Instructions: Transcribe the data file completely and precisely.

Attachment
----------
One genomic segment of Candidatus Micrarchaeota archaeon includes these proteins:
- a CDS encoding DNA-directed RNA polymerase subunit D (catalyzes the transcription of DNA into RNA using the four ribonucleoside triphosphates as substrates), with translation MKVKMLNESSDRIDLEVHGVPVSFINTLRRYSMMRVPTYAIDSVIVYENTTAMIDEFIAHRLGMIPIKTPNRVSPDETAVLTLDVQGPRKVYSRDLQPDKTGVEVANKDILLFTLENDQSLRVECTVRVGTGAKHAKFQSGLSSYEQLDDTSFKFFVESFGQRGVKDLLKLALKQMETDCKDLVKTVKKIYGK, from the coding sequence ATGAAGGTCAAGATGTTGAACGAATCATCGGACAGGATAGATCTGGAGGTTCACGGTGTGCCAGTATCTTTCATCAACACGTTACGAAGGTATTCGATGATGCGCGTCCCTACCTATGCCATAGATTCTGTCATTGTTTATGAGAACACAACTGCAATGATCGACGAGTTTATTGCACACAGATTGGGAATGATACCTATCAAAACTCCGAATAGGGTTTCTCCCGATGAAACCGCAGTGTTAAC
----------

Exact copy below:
One genomic segment of Candidatus Micrarchaeota archaeon includes these proteins:
- a CDS encoding DNA-directed RNA polymerase subunit D (catalyzes the transcription of DNA into RNA using the four ribonucleoside triphosphates as substrates), with translation MKVKMLNESSDRIDLEVHGVPVSFINTLRRYSMMRVPTYAIDSVIVYENTTAMIDEFIAHRLGMIPIKTPNRVSPDETAVLTLDVQGPRKVYSRDLQPDKTGVEVANKDILLFTLENDQSLRVECTVRVGTGAKHAKFQSGLSSYEQLDDTSFKFFVESFGQRGVKDLLKLALKQMETDCKDLVKTVKKIYGK, from the coding sequence ATGAAGGTCAAGATGTTGAACGAATCATCGGACAGGATAGATCTGGAGGTTCACGGTGTGCCAGTATCTTTCATCAACACGTTACGAAGGTATTCGATGATGCGCGTCCCTACCTATGCCATAGATTCTGTCATTGTTTATGAGAACACAACTGCAATGATCGACGAGTTTATTGCACACAGATTGGGAATGATACCTATCAAAACTCCGAATAGGGTTTCTCCCGATGAAACCGCAGTGTTAAC